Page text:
Unfortunately, doctors in the state of North Carolina don’t always uphold their oath to never do harm to a patient. Even in cases of knee surgery, these medical professionals can fall well below the standards of others in their field and provide poor or even bad care. In these situations, it is indeed possible to prove medical malpractice in a court of law.
The components of medical malpractice
Not every medical treatment or surgery that goes bad is medical malpractice. You should understand that every medical intervention into the human body has some level of inherent risk. Instead, medical malpractice occurs when:
- A professional duty between the healthcare giver and patient
- A breach of that professional duty
- Injury resulted from that breach
- Injury resulted in damages for the patient
All four of these elements must be present for malpractice to have occurred. For example, just because a medical treatment failed, does not mean a breach of professional duty occurred. Instead, the care provided must be shown to have been substandard and not in line with the standards upheld by that doctor or nurse’s peers.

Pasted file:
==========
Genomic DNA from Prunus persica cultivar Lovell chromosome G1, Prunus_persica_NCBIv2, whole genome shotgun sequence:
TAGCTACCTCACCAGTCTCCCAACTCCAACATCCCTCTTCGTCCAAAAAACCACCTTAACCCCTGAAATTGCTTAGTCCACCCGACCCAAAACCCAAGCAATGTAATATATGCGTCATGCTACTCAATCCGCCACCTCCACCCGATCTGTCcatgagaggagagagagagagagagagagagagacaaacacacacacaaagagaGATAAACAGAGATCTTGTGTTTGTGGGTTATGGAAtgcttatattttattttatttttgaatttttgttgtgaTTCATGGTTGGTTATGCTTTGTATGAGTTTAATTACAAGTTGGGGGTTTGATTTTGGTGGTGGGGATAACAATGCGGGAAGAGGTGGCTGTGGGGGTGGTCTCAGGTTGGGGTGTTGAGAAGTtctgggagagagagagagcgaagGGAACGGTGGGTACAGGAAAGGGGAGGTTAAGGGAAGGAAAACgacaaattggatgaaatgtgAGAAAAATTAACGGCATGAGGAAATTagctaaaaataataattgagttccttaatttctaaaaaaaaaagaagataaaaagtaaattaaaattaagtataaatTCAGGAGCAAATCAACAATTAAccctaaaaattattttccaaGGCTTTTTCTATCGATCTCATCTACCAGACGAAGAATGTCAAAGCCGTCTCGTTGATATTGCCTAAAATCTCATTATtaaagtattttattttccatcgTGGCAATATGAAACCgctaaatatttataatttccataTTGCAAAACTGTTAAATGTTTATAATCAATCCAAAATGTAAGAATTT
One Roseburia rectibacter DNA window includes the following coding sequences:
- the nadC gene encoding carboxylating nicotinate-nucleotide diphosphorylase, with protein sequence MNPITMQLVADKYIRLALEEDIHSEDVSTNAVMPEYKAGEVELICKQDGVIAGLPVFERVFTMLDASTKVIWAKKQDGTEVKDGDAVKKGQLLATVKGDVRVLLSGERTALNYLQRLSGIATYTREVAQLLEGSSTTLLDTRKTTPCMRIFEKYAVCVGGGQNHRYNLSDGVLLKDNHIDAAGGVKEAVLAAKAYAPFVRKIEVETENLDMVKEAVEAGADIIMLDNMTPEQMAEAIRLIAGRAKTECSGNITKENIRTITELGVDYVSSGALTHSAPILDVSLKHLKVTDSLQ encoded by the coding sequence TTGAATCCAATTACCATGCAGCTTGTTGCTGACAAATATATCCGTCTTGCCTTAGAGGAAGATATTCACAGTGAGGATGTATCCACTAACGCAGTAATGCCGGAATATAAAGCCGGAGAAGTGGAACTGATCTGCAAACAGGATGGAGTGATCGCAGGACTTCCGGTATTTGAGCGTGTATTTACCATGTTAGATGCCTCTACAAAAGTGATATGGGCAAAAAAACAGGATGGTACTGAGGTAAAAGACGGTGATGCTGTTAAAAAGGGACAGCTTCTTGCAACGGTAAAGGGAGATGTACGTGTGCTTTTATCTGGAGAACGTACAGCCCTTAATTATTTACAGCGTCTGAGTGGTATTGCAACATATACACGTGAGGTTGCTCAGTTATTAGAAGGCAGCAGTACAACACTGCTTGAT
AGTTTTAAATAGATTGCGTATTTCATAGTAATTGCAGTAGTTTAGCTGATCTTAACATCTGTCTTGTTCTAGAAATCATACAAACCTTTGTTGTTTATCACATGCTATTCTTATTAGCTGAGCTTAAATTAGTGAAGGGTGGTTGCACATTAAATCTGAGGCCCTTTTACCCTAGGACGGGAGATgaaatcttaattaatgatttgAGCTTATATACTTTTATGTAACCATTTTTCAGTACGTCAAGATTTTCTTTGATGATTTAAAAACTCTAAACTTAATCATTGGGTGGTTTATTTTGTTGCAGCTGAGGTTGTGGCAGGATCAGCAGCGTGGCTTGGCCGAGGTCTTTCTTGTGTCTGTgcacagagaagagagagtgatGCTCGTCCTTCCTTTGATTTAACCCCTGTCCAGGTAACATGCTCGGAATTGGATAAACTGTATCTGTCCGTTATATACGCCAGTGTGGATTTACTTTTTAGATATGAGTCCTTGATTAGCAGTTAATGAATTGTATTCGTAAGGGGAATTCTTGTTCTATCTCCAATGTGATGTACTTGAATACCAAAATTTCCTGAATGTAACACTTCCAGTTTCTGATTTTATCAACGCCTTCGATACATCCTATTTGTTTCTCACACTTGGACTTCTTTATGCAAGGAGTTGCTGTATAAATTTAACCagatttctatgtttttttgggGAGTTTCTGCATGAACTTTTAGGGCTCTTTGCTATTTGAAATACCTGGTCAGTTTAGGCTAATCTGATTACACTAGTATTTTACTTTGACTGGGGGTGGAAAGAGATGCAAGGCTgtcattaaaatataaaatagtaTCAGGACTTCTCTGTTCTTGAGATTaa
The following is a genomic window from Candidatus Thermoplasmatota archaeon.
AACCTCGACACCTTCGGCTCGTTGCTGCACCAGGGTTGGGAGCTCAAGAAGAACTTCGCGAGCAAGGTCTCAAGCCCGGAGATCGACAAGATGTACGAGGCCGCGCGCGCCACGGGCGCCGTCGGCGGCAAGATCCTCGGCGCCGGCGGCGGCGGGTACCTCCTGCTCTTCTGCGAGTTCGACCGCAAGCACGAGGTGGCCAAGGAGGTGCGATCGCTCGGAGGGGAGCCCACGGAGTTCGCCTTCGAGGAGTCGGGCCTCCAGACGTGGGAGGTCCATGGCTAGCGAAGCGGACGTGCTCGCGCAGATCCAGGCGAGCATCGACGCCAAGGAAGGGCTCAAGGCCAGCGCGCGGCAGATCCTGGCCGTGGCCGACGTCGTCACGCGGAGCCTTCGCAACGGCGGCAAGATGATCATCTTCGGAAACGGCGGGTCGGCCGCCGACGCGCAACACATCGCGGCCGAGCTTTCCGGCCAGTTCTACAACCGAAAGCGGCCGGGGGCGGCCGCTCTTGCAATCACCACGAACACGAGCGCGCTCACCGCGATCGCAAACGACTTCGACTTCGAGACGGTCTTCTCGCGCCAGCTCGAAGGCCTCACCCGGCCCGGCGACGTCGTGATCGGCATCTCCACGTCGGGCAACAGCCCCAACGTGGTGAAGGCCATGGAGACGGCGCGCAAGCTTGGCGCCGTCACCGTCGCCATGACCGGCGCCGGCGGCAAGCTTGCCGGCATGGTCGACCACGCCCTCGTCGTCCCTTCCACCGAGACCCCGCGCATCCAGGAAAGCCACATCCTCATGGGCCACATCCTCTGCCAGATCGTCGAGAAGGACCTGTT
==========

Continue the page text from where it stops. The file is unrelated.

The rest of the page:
When knee replacements are medical malpractice
With all this in mind, you may wonder if your own case qualifies as medical malpractice. If you have had a knee surgery that you feel was botched, this may be the case. The most common form of knee surgery is knee replacement. Signs of a failed knee replacement can include:
- Bone fractures
- Implant instability
- Implant failure
- Lack of joint function
- Joint stiffness
Medical malpractice would have occurred if the surgeon improperly installed the implant. Alternatively, the implant itself may be defective. Keep in mind that such implants are sometimes recalled. If that is the case, you may have a case to make in court.